WHAT DIET TO FOLLOW AFTER TRANSPLANT?
After your kidney transplant, your diet will play a big part. As your body readjusts to your new kidney, you may require to make food choices to keep your kidney healthy. If you were on dialysis before you had your transplant, you may see that this diet is simpler to follow than the one you followed when on dialysis.
WILL MEDICATIONS AFFECT DIET?
Any medicines, which are required so that the kidney does not get rejected, may impact diet.
Other general medicines may also increase your blood fats (cholesterol and triglycerides), blood sugar, and/or blood pressure. Changes in potassium, magnesium, and phosphorus levels are also normal. You may require to improve your diet to decrease the consumption of these minerals.
WHAT DIET AND EXERCISE IMPROVEMENTS NEED TO BE DONE?
You may find that you have a greater appetite after your transplant and are gaining a few
unwanted pounds. Here are some methods you can manage calories:
- Eat more fresh vegetables and fruits
- Eat more lean meat, skinless poultry, and seafood
- Use non-fat farm products
- Drink sugar-free refreshments
- Avoid fatty, fried, and sweet foods
- Maintain good blood sugar levels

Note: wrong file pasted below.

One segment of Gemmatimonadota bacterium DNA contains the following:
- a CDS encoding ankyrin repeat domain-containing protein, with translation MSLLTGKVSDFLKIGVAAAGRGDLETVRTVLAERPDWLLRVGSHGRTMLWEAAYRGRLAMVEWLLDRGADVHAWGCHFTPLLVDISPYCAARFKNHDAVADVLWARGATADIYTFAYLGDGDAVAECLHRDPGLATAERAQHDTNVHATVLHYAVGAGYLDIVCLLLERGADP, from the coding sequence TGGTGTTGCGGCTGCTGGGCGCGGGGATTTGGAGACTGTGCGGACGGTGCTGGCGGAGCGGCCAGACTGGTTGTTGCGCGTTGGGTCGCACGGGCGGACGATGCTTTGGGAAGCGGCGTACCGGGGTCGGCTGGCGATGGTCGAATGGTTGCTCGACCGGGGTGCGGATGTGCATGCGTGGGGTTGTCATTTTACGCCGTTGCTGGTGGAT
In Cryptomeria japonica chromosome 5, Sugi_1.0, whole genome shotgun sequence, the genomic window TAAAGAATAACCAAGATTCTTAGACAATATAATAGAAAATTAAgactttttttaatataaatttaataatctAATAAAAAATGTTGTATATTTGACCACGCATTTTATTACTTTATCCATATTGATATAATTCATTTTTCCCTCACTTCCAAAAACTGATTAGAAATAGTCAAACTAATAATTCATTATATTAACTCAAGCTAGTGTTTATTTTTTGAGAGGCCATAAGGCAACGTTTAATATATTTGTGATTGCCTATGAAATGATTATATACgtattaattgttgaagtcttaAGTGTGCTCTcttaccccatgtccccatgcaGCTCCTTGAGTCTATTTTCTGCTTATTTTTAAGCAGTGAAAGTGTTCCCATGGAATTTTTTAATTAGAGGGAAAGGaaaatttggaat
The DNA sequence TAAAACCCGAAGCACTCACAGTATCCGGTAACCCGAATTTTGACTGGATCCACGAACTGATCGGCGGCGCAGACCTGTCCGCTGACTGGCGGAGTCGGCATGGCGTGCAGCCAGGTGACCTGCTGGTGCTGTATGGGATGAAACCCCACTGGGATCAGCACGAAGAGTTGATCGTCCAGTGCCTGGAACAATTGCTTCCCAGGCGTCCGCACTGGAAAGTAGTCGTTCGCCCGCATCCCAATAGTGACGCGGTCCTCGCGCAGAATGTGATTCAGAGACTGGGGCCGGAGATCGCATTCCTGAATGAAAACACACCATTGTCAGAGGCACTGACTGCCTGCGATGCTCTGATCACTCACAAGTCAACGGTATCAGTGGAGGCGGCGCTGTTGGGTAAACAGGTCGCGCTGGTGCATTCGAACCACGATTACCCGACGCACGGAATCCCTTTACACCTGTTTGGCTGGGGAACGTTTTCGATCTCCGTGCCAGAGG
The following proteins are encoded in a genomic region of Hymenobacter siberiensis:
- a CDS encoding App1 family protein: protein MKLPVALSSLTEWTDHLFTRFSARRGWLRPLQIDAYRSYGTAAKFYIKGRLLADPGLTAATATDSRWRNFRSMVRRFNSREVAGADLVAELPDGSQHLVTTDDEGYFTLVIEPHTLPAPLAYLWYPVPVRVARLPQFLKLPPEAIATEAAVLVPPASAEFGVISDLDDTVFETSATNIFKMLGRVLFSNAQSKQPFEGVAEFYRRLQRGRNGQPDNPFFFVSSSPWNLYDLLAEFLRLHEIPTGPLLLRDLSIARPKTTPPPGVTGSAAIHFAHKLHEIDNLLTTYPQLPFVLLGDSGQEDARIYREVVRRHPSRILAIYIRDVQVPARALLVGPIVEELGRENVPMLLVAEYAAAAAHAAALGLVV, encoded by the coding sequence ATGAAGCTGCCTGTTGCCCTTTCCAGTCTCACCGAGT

You must establish an exercise and activity plan. Some tips are:
- Strengthen your heart muscle
- Give you better form and appearance
- Improve your endurance
- Keep your bones healthy
- Fixed up an exercise schedule with your doctor’s advice and get started as soon as you are permitted.
HOW MUCH FLUID DOES ONE NEED TO TAKE?
A surgeon may ask you to drink 3-4 liters of water each day. This is to prevent dehydration while your new organ is learning to concentrate urine. Accurately follow your consumption and output on the form provided by your transplant coordinator. Your surgeon will guide you about your fluid intake based on your lab work. Ultimately, you will be capable to drink only when thirsty.
IS A LOW-SALT DIET RECOMMENDED?
Most transplant recipients still require to reduce salt. Transplant medicines, particularly steroids, may cause you to retain fluid. Salt creates this problem worse, developing fluid retention and increased blood pressure. Managing blood pressure is very important to the health of your transplant. Your doctor may tell you to limit your salt consumption.
IS A LOW-POTASSIUM DIET RECOMMENDED?
As long as your Kidney transplantation is going well, you should be able to take in normal quantities of potassium from your food. However, some medicines can raise your blood level of potassium, while others decrease it. If your blood level of potassium is too large or too low, your physician may suggest some changes in your diet.
HOW ABOUT CALCIUM AND PHOSPHORUS LEVELS?
In the months after your kidney transplant, your surgeon will check for possible bone loss and talk to you about the best way to keep your bones strong. In the meantime, every adult needs about two servings a day from the dairy group (milk, cheese, and yogurt or a good calcium or phosphorus substitute). Except your surgeon or dietitian has told you not to use these vegetables, try to include them in your meals.